After discussing the matter with Dave and Aunt Betty, I wrote to Mother and told her to come ahead, and after she arrived we would talk over room arrangements. I told her as tactfully as I could that no changes could be considered as far as Aunt Betty’s and Jean’s room is (or are) concerned, but that, as Dave plans to sleep on the sleeping porch this summer and the attic room could be used as a spare room for the boys on furlough, if she didn’t mind the lack of privacy, the room off my room would be available. Up to this writing I have had no further word from her.

A letter from Dan, bearing evidence of manfully struggling with a post office type of pen, says: “Notice has been posted that Co. D must devote this spring and summer to training for overseas duty, and must be prepared to leave at any time. How much significance can be attached to this notice can only be conjectured. Our work has not been altered yet in any manner.”

Jean (Mrs. Richard) Guion

Jean (Mrs. Richard) Guion

Saturday brought a welcome letter from Jean. Her train arrived three hours late but model rpg-dick-in-uniform-without-mustache-1945husband Dick was there to meet her. His C.O. had given him an overnight pass, and later in the week another, so he ranks high with Jean. Dick thinks he is tops also. Jean is in a small hotel just across the street from the beach, and likes it very much. Dick has a nice tan and looks the picture of health. He seems to like Army life very much, including his C.O. (Yes, Jean dear, I shall send your check by airmail as soon as it arrives. In the meantime, however, if the family vaults can be rifle for your benefit, just say the word. And tell that lanky son of mine, will you please, to answer my letter about his insurance premium so I’ll know how he wants it handled.)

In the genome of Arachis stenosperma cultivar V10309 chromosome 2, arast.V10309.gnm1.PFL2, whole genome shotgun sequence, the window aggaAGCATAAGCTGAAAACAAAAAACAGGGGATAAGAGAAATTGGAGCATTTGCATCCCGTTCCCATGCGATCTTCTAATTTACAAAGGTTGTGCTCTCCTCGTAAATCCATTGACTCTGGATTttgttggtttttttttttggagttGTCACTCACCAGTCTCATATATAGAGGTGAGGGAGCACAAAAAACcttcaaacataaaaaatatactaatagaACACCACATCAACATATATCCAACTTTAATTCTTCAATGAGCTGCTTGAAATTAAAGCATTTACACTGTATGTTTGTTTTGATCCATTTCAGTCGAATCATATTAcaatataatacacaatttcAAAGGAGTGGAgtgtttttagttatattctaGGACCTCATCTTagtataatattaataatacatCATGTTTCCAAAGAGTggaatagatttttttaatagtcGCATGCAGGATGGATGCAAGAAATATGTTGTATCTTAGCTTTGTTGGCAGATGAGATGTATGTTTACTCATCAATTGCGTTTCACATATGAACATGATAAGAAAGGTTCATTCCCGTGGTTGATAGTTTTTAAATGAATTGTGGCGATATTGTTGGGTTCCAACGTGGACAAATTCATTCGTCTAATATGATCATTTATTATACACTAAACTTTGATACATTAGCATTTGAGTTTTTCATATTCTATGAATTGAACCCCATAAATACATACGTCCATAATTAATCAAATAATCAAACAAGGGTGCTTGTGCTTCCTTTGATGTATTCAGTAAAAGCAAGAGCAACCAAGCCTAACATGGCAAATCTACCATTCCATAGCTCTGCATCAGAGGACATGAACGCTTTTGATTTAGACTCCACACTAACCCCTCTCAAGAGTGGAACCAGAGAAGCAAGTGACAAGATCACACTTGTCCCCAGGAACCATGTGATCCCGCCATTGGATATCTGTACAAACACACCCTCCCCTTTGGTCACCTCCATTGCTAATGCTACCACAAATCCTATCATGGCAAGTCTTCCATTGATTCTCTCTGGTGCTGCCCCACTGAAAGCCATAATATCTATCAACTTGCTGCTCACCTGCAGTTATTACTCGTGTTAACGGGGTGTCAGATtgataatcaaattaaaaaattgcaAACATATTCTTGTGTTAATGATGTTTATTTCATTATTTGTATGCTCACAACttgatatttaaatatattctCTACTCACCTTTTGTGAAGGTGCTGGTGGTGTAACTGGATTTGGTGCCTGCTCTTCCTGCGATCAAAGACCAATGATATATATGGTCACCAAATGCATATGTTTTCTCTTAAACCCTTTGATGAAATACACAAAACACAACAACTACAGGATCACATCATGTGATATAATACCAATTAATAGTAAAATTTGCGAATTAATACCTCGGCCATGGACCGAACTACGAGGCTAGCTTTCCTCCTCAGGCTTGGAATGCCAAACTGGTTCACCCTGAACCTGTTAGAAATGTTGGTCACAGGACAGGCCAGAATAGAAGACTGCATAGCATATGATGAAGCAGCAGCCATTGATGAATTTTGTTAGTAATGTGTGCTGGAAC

Alaska and California didn’t report last week, but here’s hoping this week may bring some news from these far Western outposts.